6. 6.
    Nigam, K., McCallum, A.K., Thrun, S., Mitchell, T.M.: Text Classification from Labeled and Unlabeled Documents using EM. Machine Learning 39, 103–134 (2000)MATHCrossRefGoogle Scholar
  7. 7.
    Lee, K.H., Kay, J., Kang, B.H.: Lazy Linear Classifier and Rank-in-Score Threshold in Similarity-Based Text Categorization. In: ICML Workshop on Text Learning (TextML 2002), Sydney, Australia, pp. 36–43 (2002)Google Scholar
  8. 8.
    Lee, K.H., Kay, J., Kang, B.H., Rosebrock, U.: A Comparative Study on Statistical Machine Learning Algorithms and Thresholding Strategies for Automatic Text Categorization. In: Ishizuka, M., Sattar, A. (eds.) PRICAI 2002. LNCS (LNAI), vol. 2417, pp. 444–453. Springer, Heidelberg (2002)CrossRefGoogle Scholar
  9. 9.
    Buckley, C., Salton, G., Allan, J., Singhal, A.: Automatic Query Expansion Using SMART: TREC 3. In: The Third Text Retrieval Conference (TREC-3). National Institute of Standards and Technology Special Publication 500-207. Gaithersburg, MD (1995)Google Scholar
  10. 10.
    Rocchio, J.: Relevance Feedback in Information Retrieval. In: Salton, G. (ed.) The SMART Retrieval System: Experiments in Automatic Document Processing, Prentice-Hall, Englewood Cliffs (1971)Google Scholar
  11. 11.
    Widrow, B., Stearns, S.D.: Adaptive Signal Processing. Prentice-Hall Inc., Eaglewood Cliffs (1985)MATHGoogle Scholar
  12. 12.
    Yang, Y.: Expert Network: Effective and Efficient Learning from Human Decisions in Text Categorization and Retrieval. In: Proceedings of the 17th International ACM SIGIR Conference on Research and Development in Information Retrieval, pp. 13–22 (1994)Google Scholar
  13. 13.
    Yang, Y.: A Study on Thresholding Strategies for Text Categorization. In: Proceedings of the 24th Annual International ACM SIGIR Conference on Research and Development in Information Retrieval (SIGIR 2001), pp. 137–145 (2001)Google Scholar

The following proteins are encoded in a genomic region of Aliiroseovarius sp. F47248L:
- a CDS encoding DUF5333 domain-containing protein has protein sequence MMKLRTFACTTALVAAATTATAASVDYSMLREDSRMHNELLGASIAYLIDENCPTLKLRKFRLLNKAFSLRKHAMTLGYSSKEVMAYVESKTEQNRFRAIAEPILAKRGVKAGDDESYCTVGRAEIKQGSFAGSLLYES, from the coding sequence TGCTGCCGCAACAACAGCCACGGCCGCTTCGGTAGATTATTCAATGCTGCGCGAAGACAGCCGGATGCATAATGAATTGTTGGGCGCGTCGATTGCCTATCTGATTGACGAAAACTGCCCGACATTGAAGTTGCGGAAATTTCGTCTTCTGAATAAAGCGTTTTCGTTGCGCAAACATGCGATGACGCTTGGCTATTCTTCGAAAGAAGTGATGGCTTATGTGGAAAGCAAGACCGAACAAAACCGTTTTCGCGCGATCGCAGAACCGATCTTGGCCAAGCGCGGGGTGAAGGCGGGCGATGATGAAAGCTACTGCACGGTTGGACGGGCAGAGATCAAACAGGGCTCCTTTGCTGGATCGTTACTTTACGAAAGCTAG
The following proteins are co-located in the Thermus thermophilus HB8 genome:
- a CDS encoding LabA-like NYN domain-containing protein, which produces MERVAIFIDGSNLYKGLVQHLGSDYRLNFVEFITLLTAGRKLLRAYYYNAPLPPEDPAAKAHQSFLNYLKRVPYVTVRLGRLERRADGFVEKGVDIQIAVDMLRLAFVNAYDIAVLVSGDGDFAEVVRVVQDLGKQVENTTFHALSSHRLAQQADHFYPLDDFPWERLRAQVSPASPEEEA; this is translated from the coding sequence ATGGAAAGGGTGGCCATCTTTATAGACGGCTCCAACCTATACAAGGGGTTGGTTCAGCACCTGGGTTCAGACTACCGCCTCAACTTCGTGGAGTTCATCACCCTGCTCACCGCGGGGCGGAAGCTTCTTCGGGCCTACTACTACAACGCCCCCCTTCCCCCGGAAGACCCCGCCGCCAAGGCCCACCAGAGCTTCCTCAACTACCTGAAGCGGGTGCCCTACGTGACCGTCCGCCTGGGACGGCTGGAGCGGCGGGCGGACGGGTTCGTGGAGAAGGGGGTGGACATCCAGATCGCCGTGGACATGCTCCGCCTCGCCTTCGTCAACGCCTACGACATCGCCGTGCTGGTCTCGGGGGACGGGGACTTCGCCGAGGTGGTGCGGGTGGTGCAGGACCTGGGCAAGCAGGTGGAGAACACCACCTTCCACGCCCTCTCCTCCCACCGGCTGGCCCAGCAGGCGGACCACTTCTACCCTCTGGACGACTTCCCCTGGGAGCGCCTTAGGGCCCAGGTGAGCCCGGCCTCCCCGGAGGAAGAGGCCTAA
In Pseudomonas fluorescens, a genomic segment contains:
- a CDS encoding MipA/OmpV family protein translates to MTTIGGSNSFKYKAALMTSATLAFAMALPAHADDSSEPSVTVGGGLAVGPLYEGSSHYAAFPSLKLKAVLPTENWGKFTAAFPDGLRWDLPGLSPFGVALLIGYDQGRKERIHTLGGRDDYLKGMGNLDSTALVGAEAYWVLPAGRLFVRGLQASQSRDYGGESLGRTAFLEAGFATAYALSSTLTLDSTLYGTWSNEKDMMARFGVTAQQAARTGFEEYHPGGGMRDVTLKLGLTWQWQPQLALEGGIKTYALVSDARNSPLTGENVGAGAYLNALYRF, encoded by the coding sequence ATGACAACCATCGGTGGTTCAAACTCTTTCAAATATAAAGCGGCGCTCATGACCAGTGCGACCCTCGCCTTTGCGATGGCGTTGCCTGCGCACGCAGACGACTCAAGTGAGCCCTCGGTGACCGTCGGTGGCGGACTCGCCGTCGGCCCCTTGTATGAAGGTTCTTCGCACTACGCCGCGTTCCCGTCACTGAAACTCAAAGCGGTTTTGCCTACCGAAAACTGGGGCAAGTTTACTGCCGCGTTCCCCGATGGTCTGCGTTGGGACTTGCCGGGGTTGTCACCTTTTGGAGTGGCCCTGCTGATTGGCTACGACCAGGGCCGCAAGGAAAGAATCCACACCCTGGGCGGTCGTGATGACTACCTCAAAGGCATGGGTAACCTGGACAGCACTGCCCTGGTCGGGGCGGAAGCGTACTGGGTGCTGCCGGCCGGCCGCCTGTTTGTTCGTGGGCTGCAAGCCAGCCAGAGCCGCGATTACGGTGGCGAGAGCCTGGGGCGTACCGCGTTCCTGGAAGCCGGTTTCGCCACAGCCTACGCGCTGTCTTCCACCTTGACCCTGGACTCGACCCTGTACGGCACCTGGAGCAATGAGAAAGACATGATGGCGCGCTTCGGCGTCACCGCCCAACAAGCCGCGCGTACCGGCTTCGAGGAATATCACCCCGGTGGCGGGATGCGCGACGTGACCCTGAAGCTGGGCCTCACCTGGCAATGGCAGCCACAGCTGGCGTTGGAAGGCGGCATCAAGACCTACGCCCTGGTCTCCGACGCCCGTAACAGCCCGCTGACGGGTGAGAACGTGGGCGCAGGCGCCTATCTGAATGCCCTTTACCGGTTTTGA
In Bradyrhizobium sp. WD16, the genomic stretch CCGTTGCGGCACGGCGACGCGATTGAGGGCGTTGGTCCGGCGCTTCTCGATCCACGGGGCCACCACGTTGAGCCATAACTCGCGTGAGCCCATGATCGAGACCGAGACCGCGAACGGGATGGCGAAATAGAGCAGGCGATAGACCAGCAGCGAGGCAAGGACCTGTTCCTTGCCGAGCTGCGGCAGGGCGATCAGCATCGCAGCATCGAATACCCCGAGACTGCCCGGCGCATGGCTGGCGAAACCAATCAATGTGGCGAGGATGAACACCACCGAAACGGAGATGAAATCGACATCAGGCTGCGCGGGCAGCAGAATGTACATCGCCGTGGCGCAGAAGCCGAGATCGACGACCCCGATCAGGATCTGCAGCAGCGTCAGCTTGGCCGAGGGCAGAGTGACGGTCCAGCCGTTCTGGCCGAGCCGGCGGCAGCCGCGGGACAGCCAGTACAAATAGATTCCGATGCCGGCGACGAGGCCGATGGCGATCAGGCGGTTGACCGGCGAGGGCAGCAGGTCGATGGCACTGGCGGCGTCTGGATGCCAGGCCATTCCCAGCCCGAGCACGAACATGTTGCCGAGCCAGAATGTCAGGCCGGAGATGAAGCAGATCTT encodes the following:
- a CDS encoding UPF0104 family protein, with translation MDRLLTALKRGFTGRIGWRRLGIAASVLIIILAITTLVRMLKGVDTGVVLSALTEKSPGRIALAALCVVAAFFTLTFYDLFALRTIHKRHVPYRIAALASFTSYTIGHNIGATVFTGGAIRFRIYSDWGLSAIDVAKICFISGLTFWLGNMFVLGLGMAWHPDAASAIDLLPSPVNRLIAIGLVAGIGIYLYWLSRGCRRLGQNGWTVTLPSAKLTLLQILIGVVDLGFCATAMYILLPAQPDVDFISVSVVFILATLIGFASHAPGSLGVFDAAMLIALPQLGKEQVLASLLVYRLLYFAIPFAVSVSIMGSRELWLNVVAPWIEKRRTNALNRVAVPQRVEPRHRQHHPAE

14. 14.
    Reuters-21578 collection, originally collected and labeled by Carnegie Group Inc and Reuters Ltd, may be freely available for research purpose only, from http://www.daviddlewis.com/resources/testcollections/reuters21578/
  15. 15.
    The new Reuters collection, called Reuters Corpus Volume 1, has recently been made available by Reuters Ltd, may be freely available for research purpose only, from http://about.reuters.com/researchandstandards/corpus/
  16. 16.
    Porter, M.F.: An Algorithm for Suffix Stripping. Program 14(3), 130–137 (1980)Google Scholar
  17. 17.
    Yang, Y.: An Evaluation of Statistical Approaches to Text Categorization. Journal of Information Retrieval 1(1/2), 67–88 (1999)Google Scholar

Copyright information

© Springer-Verlag Berlin Heidelberg 2003

Authors and Affiliations

  • Kang Hyuk Lee
    • 1
  • Judy Kay
    • 1
  • Byeong Ho Kang
    • 2
  1. 1.School of Information TechnologiesUniversity of SydneyAustralia
  2. 2.School of ComputingUniversity of TasmaniaHobartAustralia

Personalised recommendations